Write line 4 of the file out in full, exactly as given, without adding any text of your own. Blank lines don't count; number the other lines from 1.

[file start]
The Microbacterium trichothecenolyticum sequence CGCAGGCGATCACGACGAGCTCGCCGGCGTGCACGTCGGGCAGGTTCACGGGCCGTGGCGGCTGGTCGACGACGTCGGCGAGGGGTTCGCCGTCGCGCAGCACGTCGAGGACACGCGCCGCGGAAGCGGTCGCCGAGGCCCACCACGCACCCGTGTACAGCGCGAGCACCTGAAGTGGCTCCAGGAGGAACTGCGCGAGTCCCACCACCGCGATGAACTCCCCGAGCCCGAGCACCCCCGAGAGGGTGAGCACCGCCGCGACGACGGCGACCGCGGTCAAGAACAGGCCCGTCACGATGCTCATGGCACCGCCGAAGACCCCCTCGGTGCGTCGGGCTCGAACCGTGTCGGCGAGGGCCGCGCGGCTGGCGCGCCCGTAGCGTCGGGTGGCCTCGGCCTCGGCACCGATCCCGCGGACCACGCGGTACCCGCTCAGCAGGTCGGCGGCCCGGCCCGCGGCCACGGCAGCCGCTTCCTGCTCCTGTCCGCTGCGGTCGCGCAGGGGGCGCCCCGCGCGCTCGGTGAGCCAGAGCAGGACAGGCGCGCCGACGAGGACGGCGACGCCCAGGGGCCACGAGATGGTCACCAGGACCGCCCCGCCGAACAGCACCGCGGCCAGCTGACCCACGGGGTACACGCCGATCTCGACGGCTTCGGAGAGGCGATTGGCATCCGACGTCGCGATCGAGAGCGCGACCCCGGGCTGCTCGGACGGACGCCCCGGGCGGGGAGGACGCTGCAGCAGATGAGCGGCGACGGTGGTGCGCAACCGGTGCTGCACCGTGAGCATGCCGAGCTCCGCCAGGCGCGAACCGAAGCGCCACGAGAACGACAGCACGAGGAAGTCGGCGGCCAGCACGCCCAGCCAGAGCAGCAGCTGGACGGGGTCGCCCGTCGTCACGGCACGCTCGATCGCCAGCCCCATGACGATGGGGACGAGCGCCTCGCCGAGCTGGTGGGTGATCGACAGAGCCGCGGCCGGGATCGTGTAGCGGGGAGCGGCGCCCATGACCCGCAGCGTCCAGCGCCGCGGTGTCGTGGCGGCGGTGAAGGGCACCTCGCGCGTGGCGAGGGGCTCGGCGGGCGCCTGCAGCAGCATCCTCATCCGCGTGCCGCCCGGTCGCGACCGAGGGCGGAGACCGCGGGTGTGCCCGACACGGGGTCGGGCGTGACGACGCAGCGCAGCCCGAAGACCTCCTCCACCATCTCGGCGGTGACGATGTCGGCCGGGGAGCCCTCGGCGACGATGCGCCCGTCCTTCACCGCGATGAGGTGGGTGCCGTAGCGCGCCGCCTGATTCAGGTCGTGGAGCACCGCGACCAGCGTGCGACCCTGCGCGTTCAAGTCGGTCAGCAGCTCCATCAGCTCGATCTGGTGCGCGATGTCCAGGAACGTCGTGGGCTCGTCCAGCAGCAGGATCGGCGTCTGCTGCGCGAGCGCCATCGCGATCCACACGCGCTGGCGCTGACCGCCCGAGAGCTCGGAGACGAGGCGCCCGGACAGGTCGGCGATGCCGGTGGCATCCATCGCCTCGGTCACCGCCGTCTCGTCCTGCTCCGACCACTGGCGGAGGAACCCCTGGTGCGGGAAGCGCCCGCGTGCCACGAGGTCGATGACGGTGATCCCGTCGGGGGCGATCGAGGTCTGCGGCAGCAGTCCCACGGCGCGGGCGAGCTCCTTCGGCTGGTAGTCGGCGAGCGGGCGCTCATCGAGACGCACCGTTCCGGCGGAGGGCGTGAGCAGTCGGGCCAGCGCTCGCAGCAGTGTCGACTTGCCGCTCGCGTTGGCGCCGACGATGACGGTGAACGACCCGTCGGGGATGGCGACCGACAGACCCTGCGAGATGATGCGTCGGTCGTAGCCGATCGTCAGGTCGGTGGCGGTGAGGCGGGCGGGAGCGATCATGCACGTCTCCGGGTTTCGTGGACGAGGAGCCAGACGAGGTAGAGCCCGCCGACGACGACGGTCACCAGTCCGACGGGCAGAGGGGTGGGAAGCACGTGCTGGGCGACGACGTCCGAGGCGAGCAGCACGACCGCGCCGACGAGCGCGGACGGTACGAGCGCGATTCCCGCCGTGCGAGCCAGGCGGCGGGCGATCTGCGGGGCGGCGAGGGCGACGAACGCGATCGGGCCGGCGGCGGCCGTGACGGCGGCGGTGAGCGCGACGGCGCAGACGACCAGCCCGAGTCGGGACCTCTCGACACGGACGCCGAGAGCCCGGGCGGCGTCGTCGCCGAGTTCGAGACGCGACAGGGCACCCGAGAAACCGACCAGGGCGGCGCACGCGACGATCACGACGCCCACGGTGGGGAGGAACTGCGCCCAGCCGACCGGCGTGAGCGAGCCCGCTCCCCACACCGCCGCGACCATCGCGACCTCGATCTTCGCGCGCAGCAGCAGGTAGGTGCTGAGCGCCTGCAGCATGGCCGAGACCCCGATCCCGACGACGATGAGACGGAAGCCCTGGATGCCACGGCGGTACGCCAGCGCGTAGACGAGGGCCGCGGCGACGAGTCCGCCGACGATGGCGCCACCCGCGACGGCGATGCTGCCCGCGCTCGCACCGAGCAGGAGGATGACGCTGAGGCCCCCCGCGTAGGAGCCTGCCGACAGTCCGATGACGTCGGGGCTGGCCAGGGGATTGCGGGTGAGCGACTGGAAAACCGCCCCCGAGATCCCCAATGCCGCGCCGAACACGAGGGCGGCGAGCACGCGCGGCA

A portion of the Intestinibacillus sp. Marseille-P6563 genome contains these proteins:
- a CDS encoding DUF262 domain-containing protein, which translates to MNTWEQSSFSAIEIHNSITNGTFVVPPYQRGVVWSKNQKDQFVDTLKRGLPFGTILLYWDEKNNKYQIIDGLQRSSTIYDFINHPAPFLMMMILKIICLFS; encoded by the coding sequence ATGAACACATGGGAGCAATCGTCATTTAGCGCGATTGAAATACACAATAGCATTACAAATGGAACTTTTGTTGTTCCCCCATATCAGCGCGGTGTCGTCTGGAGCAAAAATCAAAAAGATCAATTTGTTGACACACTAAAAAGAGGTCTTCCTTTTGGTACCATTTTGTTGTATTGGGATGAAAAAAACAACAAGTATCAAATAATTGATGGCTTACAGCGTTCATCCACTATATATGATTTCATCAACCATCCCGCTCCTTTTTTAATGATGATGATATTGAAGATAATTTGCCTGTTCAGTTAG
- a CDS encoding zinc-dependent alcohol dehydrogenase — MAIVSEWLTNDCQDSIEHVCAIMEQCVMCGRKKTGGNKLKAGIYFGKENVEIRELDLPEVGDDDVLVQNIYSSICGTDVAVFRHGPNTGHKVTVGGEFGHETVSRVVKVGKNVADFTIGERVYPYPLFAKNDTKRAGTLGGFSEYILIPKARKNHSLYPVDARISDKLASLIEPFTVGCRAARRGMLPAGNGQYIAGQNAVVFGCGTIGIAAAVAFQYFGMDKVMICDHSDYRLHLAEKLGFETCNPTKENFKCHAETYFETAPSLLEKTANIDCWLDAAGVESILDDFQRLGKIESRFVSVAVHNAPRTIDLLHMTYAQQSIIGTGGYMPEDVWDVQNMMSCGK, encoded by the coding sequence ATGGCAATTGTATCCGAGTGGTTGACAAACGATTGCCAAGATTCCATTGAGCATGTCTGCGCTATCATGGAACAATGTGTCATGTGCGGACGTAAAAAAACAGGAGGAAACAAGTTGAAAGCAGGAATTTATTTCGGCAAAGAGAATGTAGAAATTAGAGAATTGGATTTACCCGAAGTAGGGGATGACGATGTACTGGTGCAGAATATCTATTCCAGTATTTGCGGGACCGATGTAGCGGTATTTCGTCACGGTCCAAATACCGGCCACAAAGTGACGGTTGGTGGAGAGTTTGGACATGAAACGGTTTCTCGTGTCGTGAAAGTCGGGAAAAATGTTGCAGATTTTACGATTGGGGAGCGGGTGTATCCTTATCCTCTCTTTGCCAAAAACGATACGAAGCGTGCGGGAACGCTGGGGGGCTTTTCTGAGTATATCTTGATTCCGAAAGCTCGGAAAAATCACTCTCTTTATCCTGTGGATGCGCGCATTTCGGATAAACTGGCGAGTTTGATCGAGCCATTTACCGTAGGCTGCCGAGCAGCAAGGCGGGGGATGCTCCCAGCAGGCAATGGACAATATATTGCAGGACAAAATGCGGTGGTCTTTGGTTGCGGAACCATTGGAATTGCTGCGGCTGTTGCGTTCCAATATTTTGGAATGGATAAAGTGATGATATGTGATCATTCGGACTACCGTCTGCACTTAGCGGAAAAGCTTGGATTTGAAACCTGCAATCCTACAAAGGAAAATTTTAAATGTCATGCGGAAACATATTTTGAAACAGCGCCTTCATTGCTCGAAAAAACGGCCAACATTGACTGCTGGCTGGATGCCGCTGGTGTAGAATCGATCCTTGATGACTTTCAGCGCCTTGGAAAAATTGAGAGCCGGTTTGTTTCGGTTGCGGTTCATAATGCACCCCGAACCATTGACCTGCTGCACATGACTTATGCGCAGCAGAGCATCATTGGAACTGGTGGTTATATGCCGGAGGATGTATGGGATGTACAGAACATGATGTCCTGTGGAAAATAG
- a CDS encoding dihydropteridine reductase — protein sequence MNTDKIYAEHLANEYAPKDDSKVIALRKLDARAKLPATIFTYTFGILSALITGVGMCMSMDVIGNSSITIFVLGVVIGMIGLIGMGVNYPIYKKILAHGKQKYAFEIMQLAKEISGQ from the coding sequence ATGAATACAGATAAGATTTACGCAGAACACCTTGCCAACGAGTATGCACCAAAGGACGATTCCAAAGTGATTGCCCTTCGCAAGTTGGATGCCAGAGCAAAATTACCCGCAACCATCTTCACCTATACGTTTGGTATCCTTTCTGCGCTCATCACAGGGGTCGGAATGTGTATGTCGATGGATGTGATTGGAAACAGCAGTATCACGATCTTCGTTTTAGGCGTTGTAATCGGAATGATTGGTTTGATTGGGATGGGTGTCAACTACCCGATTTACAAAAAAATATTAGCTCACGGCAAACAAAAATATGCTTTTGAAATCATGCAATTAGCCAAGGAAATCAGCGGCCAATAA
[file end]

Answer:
- a CDS encoding zinc-dependent alcohol dehydrogenase — MAIVSEWLTNDCQDSIEHVCAIMEQCVMCGRKKTGGNKLKAGIYFGKENVEIRELDLPEVGDDDVLVQNIYSSICGTDVAVFRHGPNTGHKVTVGGEFGHETVSRVVKVGKNVADFTIGERVYPYPLFAKNDTKRAGTLGGFSEYILIPKARKNHSLYPVDARISDKLASLIEPFTVGCRAARRGMLPAGNGQYIAGQNAVVFGCGTIGIAAAVAFQYFGMDKVMICDHSDYRLHLAEKLGFETCNPTKENFKCHAETYFETAPSLLEKTANIDCWLDAAGVESILDDFQRLGKIESRFVSVAVHNAPRTIDLLHMTYAQQSIIGTGGYMPEDVWDVQNMMSCGK, encoded by the coding sequence ATGGCAATTGTATCCGAGTGGTTGACAAACGATTGCCAAGATTCCATTGAGCATGTCTGCGCTATCATGGAACAATGTGTCATGTGCGGACGTAAAAAAACAGGAGGAAACAAGTTGAAAGCAGGAATTTATTTCGGCAAAGAGAATGTAGAAATTAGAGAATTGGATTTACCCGAAGTAGGGGATGACGATGTACTGGTGCAGAATATCTATTCCAGTATTTGCGGGACCGATGTAGCGGTATTTCGTCACGGTCCAAATACCGGCCACAAAGTGACGGTTGGTGGAGAGTTTGGACATGAAACGGTTTCTCGTGTCGTGAAAGTCGGGAAAAATGTTGCAGATTTTACGATTGGGGAGCGGGTGTATCCTTATCCTCTCTTTGCCAAAAACGATACGAAGCGTGCGGGAACGCTGGGGGGCTTTTCTGAGTATATCTTGATTCCGAAAGCTCGGAAAAATCACTCTCTTTATCCTGTGGATGCGCGCATTTCGGATAAACTGGCGAGTTTGATCGAGCCATTTACCGTAGGCTGCCGAGCAGCAAGGCGGGGGATGCTCCCAGCAGGCAATGGACAATATATTGCAGGACAAAATGCGGTGGTCTTTGGTTGCGGAACCATTGGAATTGCTGCGGCTGTTGCGTTCCAATATTTTGGAATGGATAAAGTGATGATATGTGATCATTCGGACTACCGTCTGCACTTAGCGGAAAAGCTTGGATTTGAAACCTGCAATCCTACAAAGGAAAATTTTAAATGTCATGCGGAAACATATTTTGAAACAGCGCCTTCATTGCTCGAAAAAACGGCCAACATTGACTGCTGGCTGGATGCCGCTGGTGTAGAATCGATCCTTGATGACTTTCAGCGCCTTGGAAAAATTGAGAGCCGGTTTGTTTCGGTTGCGGTTCATAATGCACCCCGAACCATTGACCTGCTGCACATGACTTATGCGCAGCAGAGCATCATTGGAACTGGTGGTTATATGCCGGAGGATGTATGGGATGTACAGAACATGATGTCCTGTGGAAAATAG